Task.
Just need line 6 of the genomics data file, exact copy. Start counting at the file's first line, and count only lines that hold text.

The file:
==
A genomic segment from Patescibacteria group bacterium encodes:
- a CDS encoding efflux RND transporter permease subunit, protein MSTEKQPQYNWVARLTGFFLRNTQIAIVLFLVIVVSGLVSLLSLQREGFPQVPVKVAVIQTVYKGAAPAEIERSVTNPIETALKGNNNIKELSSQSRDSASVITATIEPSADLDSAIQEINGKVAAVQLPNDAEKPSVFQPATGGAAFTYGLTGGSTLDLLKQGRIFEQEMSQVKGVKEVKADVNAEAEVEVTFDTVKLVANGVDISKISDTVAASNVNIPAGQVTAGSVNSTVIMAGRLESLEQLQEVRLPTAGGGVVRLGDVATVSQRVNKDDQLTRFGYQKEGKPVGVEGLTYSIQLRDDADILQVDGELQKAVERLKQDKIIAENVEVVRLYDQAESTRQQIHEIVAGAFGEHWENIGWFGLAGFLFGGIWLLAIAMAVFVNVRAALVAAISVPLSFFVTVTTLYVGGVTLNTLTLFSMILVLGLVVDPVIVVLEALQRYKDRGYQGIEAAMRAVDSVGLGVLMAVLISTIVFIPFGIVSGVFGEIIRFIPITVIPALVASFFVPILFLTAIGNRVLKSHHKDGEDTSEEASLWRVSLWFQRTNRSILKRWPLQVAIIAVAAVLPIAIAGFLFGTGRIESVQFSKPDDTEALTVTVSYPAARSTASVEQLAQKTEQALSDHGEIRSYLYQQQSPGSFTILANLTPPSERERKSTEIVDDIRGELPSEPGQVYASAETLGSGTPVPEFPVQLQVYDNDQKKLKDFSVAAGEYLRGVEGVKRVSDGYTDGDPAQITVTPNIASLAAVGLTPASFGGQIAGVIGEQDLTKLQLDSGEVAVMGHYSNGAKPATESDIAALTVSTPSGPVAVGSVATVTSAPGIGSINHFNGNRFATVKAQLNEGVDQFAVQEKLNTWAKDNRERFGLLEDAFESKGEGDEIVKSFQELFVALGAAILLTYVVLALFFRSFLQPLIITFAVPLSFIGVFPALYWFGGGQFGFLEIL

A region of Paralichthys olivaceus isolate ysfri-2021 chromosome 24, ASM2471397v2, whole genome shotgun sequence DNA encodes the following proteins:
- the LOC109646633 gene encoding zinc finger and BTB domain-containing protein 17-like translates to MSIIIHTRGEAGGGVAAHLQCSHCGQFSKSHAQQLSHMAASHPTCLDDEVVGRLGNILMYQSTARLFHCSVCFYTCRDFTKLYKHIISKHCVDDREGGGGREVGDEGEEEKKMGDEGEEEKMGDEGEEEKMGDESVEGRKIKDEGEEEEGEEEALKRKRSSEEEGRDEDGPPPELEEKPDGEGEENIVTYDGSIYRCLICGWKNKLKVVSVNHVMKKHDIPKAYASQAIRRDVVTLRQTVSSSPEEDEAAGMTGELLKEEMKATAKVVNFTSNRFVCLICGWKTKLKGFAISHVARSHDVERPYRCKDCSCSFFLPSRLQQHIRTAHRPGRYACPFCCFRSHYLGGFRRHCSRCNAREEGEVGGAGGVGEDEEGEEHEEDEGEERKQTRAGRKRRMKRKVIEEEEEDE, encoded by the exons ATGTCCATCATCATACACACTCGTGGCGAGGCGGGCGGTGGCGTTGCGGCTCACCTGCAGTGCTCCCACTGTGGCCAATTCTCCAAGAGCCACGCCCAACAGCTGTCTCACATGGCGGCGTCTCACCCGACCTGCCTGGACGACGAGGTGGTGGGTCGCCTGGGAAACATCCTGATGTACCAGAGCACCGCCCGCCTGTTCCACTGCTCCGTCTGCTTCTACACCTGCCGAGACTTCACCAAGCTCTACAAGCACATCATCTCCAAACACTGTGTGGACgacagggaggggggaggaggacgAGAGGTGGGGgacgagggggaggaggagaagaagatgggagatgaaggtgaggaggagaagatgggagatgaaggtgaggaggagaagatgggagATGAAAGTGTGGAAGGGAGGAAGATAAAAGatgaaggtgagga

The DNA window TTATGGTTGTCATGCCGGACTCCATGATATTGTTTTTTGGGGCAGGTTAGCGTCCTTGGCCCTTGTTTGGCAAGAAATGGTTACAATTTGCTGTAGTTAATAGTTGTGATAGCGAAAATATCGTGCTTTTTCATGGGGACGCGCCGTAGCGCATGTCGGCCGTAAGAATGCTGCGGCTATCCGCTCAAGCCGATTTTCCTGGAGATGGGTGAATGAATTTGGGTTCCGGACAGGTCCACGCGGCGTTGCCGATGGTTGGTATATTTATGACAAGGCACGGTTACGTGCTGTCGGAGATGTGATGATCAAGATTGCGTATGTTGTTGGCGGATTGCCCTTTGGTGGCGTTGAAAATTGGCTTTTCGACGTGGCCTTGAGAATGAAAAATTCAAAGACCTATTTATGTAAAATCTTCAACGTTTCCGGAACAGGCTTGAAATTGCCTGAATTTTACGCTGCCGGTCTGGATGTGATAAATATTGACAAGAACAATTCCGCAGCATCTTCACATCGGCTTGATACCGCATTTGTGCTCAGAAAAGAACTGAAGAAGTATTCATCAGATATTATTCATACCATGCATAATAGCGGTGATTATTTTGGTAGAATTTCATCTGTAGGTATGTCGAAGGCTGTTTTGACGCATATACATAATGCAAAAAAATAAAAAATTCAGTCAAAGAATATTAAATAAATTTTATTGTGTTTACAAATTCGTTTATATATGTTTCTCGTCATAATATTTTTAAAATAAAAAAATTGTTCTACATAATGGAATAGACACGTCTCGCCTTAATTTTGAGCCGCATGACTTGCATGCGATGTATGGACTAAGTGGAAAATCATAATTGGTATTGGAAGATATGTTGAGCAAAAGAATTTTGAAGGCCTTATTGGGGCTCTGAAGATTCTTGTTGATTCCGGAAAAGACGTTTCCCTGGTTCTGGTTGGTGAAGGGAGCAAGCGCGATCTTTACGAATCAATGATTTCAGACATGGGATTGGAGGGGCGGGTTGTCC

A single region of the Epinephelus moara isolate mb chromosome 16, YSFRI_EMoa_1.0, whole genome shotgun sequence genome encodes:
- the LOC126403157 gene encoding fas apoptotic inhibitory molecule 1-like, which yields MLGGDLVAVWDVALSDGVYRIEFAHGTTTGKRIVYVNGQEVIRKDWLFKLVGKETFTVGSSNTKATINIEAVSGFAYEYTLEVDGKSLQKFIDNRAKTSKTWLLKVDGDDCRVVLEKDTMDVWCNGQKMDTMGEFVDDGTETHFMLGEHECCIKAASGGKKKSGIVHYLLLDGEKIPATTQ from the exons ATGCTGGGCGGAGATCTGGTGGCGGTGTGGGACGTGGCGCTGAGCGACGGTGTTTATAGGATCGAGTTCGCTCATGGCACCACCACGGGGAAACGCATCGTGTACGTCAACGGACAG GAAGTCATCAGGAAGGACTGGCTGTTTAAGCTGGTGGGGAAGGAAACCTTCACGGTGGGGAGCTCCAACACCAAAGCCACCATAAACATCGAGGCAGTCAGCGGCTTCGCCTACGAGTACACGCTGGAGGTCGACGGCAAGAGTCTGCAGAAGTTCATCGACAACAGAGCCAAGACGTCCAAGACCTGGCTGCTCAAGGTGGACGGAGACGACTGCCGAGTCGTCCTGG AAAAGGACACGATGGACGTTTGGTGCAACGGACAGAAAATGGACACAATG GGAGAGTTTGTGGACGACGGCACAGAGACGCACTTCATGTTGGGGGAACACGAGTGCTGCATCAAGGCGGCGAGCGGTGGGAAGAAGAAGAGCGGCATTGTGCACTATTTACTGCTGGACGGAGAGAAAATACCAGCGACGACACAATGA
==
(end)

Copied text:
A single region of the Epinephelus moara isolate mb chromosome 16, YSFRI_EMoa_1.0, whole genome shotgun sequence genome encodes: